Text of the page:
How might philosophical studies of religion enter the globalized, 21st-century world? Diversifying Philosophy of Religion: Critiques, Methods, and Case Studies is the first of four volumes whose contributions develop neglected topics and issues in the philosophy of religion. The volume engages critical theoretical and methodological issues in the academic study of religion, especially as they implicate issues of power regarding who speaks for and represents religious traditions and philosophies. These issues encompass, though exceed, the following: the construction of religion and religious traditions; who represents or speaks about religious issues, how, and why; critical issues of power, race, class, sexuality, gender, and intersectionality; and the methods and aims of global philosophy of religion. Where much philosophical thinking about religion in the English-speaking world inherits the limitations of Eurocentrism, colonialism and orientalism, these volumes are designed to creatively address these boundaries by developing models for exploring global diversity. Each volume’s chapters demonstrate how expertise in different methods may be applied to various geographical regions, building constructive options for philosophical reflections on religion.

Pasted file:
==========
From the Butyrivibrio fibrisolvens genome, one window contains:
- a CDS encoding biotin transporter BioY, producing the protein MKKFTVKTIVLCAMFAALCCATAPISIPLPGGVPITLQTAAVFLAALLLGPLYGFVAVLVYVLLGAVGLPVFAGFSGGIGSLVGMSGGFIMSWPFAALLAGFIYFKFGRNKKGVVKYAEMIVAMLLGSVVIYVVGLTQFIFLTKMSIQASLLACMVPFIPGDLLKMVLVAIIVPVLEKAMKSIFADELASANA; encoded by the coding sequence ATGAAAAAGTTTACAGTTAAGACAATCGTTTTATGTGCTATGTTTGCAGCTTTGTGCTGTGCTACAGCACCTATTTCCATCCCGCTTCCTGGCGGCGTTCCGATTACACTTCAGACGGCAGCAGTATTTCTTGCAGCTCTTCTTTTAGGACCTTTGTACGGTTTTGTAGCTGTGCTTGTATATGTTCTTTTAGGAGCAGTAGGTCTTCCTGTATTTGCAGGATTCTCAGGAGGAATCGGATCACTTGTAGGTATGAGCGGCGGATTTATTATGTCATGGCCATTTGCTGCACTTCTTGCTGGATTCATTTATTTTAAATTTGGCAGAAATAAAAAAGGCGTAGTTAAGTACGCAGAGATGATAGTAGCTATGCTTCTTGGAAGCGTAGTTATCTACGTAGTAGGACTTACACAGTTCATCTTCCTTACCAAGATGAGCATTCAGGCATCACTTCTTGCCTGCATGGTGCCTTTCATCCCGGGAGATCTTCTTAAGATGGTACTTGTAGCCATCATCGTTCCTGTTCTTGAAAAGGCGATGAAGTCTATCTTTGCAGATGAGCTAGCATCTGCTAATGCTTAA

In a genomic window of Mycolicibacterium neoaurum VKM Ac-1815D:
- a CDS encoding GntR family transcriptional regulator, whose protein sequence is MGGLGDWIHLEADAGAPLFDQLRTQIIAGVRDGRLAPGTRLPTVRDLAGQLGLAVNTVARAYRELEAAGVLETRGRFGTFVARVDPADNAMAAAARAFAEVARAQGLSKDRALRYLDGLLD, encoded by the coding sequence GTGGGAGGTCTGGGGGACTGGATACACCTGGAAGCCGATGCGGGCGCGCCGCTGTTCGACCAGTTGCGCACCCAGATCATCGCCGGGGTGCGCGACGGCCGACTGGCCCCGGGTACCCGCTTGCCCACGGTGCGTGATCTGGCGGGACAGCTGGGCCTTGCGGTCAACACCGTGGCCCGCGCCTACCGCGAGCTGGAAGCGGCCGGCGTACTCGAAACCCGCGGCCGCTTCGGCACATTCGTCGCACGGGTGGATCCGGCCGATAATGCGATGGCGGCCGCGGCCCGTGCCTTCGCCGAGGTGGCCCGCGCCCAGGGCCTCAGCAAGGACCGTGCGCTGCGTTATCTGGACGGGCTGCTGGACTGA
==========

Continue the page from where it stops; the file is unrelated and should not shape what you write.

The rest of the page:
See the table of contents.